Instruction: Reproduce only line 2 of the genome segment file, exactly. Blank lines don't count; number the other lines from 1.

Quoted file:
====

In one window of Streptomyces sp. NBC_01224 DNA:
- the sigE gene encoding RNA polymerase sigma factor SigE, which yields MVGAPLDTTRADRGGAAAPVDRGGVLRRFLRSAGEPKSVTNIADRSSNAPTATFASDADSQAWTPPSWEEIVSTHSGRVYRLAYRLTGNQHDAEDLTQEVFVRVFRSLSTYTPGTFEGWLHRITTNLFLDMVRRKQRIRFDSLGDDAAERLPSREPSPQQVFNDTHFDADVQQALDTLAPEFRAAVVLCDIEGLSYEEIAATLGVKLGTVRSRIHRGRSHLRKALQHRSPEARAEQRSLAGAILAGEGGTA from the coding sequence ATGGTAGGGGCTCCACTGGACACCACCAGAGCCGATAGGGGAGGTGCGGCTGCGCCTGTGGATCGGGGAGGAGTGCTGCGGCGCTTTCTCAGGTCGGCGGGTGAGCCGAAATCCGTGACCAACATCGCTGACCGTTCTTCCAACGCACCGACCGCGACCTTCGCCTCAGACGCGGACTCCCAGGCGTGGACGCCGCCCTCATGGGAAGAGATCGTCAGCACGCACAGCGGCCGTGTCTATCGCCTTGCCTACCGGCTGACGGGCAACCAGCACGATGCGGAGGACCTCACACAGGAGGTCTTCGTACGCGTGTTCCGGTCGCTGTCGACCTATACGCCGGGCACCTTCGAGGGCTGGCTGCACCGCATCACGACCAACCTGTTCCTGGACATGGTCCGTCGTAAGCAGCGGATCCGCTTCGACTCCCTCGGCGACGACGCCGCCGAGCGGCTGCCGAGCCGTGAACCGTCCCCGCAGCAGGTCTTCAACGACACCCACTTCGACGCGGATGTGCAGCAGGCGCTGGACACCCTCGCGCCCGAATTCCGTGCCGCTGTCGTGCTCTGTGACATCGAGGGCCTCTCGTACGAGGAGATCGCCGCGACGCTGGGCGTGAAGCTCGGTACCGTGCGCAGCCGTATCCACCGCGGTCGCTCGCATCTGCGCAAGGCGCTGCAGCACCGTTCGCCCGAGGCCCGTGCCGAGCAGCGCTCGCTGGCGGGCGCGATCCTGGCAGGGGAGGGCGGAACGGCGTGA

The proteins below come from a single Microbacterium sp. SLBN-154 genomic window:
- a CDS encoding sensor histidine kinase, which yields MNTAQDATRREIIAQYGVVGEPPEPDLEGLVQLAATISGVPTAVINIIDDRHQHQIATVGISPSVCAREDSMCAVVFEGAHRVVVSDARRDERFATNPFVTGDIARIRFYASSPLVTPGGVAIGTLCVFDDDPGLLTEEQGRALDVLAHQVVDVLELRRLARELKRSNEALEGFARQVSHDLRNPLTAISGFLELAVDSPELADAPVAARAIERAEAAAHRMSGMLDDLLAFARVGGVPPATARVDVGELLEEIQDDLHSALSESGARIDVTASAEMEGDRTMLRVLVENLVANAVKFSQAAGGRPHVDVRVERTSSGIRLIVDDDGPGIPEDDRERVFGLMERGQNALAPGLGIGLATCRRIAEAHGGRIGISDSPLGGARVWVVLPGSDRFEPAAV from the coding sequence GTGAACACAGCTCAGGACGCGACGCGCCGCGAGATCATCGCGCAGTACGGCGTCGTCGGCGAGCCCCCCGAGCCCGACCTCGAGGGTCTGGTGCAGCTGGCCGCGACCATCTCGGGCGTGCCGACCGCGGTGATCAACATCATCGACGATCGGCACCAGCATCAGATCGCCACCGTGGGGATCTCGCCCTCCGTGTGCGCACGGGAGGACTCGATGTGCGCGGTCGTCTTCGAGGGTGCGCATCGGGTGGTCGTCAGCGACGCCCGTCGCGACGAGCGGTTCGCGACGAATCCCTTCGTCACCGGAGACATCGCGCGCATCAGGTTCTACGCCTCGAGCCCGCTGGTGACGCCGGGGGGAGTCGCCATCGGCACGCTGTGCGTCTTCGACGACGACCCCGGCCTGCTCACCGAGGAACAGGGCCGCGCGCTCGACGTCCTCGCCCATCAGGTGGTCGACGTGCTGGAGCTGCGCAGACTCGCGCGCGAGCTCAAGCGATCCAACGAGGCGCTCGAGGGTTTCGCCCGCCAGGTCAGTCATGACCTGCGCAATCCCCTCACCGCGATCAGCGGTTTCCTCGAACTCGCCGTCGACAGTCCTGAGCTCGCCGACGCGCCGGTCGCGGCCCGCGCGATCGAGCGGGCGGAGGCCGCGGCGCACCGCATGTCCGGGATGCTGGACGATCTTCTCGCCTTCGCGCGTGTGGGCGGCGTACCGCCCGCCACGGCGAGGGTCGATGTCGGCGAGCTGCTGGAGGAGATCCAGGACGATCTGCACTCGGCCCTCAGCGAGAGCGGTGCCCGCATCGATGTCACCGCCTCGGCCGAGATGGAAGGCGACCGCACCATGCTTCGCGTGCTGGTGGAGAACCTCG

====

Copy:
- the sigE gene encoding RNA polymerase sigma factor SigE, which yields MVGAPLDTTRADRGGAAAPVDRGGVLRRFLRSAGEPKSVTNIADRSSNAPTATFASDADSQAWTPPSWEEIVSTHSGRVYRLAYRLTGNQHDAEDLTQEVFVRVFRSLSTYTPGTFEGWLHRITTNLFLDMVRRKQRIRFDSLGDDAAERLPSREPSPQQVFNDTHFDADVQQALDTLAPEFRAAVVLCDIEGLSYEEIAATLGVKLGTVRSRIHRGRSHLRKALQHRSPEARAEQRSLAGAILAGEGGTA from the coding sequence ATGGTAGGGGCTCCACTGGACACCACCAGAGCCGATAGGGGAGGTGCGGCTGCGCCTGTGGATCGGGGAGGAGTGCTGCGGCGCTTTCTCAGGTCGGCGGGTGAGCCGAAATCCGTGACCAACATCGCTGACCGTTCTTCCAACGCACCGACCGCGACCTTCGCCTCAGACGCGGACTCCCAGGCGTGGACGCCGCCCTCATGGGAAGAGATCGTCAGCACGCACAGCGGCCGTGTCTATCGCCTTGCCTACCGGCTGACGGGCAACCAGCACGATGCGGAGGACCTCACACAGGAGGTCTTCGTACGCGTGTTCCGGTCGCTGTCGACCTATACGCCGGGCACCTTCGAGGGCTGGCTGCACCGCATCACGACCAACCTGTTCCTGGACATGGTCCGTCGTAAGCAGCGGATCCGCTTCGACTCCCTCGGCGACGACGCCGCCGAGCGGCTGCCGAGCCGTGAACCGTCCCCGCAGCAGGTCTTCAACGACACCCACTTCGACGCGGATGTGCAGCAGGCGCTGGACACCCTCGCGCCCGAATTCCGTGCCGCTGTCGTGCTCTGTGACATCGAGGGCCTCTCGTACGAGGAGATCGCCGCGACGCTGGGCGTGAAGCTCGGTACCGTGCGCAGCCGTATCCACCGCGGTCGCTCGCATCTGCGCAAGGCGCTGCAGCACCGTTCGCCCGAGGCCCGTGCCGAGCAGCGCTCGCTGGCGGGCGCGATCCTGGCAGGGGAGGGCGGAACGGCGTGA